Though he's based in Australia, Ghionis draws huge crowds in the U.S. as a speaker. But that fame hasn't prevented him from challenging and reinventing himself -- as a photographer and in the business sense. It helps that Ghionis manages to fuse the three things he says his clients want most in their wedding photography: artistry, candor, and a "contemporary" feeling. "Spend five minutes every day chasing the impossible," he says. "It makes all the difference."
Location: Kettle Falls, Washington
The World Wide Web has changed everything in professional photography, and no single discipline has been more affected than wedding photography. Beckstead and his wife and business parter, Kassandra, have used the Web and its associated technology to overcome what would once have been a major career obstacle: their location. They work outside a small town north of Spokane, Washington, in the rural eastern part of the state -- yet their business is thriving thanks to a classy Website that does justice to David's stylish work.
The Becksteads' site immediately conveys the highly visual nature of David's approach to wedding photography. Click on "art" and you get a choice of online galleries identified not by content but by form: "light," "dark," "lines," "motion," "shadow," and, even more photographic, "flare." The power of Beckstead's composition, his use of unusual angles and blur, and his strong sense of light and shadow clearly appeal to his clients, who often give him complete freedom on the wedding day.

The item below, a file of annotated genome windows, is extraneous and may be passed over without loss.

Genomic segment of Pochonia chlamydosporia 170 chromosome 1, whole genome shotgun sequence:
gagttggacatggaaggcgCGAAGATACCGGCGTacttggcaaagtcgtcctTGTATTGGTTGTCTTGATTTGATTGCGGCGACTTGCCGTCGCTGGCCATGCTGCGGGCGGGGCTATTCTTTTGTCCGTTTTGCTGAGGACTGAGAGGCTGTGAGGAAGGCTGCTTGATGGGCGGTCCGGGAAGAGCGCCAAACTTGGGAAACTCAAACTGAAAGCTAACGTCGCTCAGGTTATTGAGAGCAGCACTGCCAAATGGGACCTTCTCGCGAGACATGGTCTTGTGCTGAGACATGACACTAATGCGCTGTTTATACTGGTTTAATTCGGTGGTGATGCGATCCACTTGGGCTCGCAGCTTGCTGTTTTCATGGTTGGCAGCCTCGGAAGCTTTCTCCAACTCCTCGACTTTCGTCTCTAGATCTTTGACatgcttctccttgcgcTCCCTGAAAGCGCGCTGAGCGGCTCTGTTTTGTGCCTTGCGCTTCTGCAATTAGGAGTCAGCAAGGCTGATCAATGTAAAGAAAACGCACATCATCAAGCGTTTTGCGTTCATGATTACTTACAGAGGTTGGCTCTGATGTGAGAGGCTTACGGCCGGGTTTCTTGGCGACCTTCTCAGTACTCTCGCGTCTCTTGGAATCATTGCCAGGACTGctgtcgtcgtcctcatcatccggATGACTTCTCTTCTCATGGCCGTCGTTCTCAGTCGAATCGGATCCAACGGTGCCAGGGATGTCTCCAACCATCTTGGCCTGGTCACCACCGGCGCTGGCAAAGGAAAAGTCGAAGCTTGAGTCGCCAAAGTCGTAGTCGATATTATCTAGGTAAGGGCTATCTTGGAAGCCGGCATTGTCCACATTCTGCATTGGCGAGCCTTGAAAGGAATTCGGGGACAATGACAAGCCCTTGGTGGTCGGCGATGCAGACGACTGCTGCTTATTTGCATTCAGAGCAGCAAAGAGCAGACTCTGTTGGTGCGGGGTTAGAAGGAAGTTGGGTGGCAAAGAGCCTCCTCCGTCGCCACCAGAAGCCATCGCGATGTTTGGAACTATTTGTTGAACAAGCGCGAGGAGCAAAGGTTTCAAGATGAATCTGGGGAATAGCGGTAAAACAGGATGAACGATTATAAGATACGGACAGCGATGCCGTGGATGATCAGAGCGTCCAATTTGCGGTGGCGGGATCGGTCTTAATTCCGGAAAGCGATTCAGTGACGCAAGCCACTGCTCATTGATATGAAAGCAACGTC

Beckstead recommends that all working photographers hire a professional Web designer to create a distinctive site for them. "The Internet has helped make photographers known throughout the world, not just locally," he says. "Our industry has never been this open before."
Location: Bend, Oregon
Kubota had a career epiphany a few years ago, when he put a $10,000 wedding on his price list, thinking no couple would book at that level. He quickly learned they would. "I realized I'd been limiting my perceptions about wedding photography," he says.
It helps that Kubota offers acclaimed customer service, building a solid relationship with all his clients and always giving them more than they expect. Likewise, he stresses the importance of working with reliable professionals in every aspect of the business. Kubota should know, because he sells his own line of Photoshop actions, Kubota Image Tools.
Yet when Kubota tells brides-to-be that he will "see what you feel," it isn't just marketing talk. Working unobtrusively, Kubota has always been able to capture fresh, expressive images. "Established photographers complain about all the newbies in the business," says Kubota, a 13-year veteran. "But wedding photography has never been more creative and free."